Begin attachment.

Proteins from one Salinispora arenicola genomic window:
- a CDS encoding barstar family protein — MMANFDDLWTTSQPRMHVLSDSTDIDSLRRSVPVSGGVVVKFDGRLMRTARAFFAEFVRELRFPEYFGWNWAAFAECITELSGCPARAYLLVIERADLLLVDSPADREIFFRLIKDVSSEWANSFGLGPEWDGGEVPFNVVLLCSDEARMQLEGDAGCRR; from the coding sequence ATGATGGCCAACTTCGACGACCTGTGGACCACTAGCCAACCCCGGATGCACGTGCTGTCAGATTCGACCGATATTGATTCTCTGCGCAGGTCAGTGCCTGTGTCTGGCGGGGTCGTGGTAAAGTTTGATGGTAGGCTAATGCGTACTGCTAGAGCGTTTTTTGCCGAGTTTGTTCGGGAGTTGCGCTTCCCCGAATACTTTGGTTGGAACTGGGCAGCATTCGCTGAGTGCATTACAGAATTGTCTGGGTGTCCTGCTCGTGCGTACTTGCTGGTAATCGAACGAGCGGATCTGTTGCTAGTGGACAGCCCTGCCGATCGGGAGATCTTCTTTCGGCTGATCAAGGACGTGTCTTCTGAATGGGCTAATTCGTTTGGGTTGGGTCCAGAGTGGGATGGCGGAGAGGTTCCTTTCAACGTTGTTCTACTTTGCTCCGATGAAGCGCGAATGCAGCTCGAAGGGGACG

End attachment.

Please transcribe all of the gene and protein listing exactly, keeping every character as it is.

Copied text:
Proteins from one Salinispora arenicola genomic window:
- a CDS encoding barstar family protein — MMANFDDLWTTSQPRMHVLSDSTDIDSLRRSVPVSGGVVVKFDGRLMRTARAFFAEFVRELRFPEYFGWNWAAFAECITELSGCPARAYLLVIERADLLLVDSPADREIFFRLIKDVSSEWANSFGLGPEWDGGEVPFNVVLLCSDEARMQLEGDAGCRR; from the coding sequence ATGATGGCCAACTTCGACGACCTGTGGACCACTAGCCAACCCCGGATGCACGTGCTGTCAGATTCGACCGATATTGATTCTCTGCGCAGGTCAGTGCCTGTGTCTGGCGGGGTCGTGGTAAAGTTTGATGGTAGGCTAATGCGTACTGCTAGAGCGTTTTTTGCCGAGTTTGTTCGGGAGTTGCGCTTCCCCGAATACTTTGGTTGGAACTGGGCAGCATTCGCTGAGTGCATTACAGAATTGTCTGGGTGTCCTGCTCGTGCGTACTTGCTGGTAATCGAACGAGCGGATCTGTTGCTAGTGGACAGCCCTGCCGATCGGGAGATCTTCTTTCGGCTGATCAAGGACGTGTCTTCTGAATGGGCTAATTCGTTTGGGTTGGGTCCAGAGTGGGATGGCGGAGAGGTTCCTTTCAACGTTGTTCTACTTTGCTCCGATGAAGCGCGAATGCAGCTCGAAGGGGACG